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Underestimating risks to the northern spotted owl in fire-prone forests: response to Hanson et alAuthor(s): Thomas A. Spies; Jay D. Miller; Joseph B. Buchanan; John F. Lehmkuhl; Jerry F. Franklin; Sean P. Healey; Paul F. Hessburg; Hugh D. Safford; Warren B. Cohen; Rebecca S.H. Kennedy; Eric E. Knapp; James K. Agee; Melinda Moeur
Source: Conservation Biology. 24(1): 330-333
Publication Series: Scientific Journal (JRNL)
Station: Pacific Northwest Research Station
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DescriptionThe development of conservation plans for Northern Spotted Owls (NSO) (Strix occidentalis caurina) in disturbance-prone landscapes requires evaluation of multiple threats and careful consideration of the consequences of management actions intended to reduce risk. Hanson et al. (2009) used downwardly revised estimates of recent old-forest losses to high-severity wildfire to argue that the recent NSO recovery plan (USDI 2008) overestimates fire risk to the NSO in dry, fire-prone forests. We believe their analysis is erroneous and deficient and does not support their conclusions. Furthermore, they show a bias against active management by ignoring recent science and risk factors in dry forests that do not support their opinions.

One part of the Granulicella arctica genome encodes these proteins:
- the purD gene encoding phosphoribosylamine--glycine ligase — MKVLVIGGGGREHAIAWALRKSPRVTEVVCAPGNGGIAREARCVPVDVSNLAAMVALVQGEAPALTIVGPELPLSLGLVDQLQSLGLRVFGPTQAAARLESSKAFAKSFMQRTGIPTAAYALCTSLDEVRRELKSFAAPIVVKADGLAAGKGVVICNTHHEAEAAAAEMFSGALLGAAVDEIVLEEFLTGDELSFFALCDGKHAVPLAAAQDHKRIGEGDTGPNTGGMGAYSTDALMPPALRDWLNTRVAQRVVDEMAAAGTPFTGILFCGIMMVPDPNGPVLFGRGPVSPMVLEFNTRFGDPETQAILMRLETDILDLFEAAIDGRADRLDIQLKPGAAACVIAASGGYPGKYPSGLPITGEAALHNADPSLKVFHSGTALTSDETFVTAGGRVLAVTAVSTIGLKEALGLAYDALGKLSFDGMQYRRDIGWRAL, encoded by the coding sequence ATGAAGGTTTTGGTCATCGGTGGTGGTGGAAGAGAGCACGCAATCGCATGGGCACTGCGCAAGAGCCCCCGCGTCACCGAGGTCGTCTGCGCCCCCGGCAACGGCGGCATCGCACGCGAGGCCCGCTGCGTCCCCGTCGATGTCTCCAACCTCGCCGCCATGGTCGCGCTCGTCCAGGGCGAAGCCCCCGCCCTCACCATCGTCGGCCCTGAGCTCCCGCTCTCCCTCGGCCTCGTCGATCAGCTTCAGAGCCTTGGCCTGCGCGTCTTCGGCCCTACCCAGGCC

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CitationSpies, Thomas A.; Miller, Jay D.; Buchanan, Joseph B.; Lehmkuhl, John F.; Franklin, Jerry F.; Healey, Sean P.; Hessburg, Paul F.; Safford, Hugh D.; Cohen, Warren B.; Kennedy, Rebecca S.H.; Knapp, Eric E.; Agee, James K.; Moeur, Melinda. 2010. Underestimating risks to the northern spotted owl in fire-prone forests: response to Hanson et al. Conservation Biology. 24(1): 330-333.
Keywordsfire, remote sensing
- Northwest Forest Plan—the first 20 years (1994-2013): status and trends of northern spotted owl habitats
- Multi-objective optimization to evaluate tradeoffs among forest ecosystem services following fire hazard reduction in the Deschutes National Forest, USA
- An evolving process: protecting spotted owl habitat through landscape management
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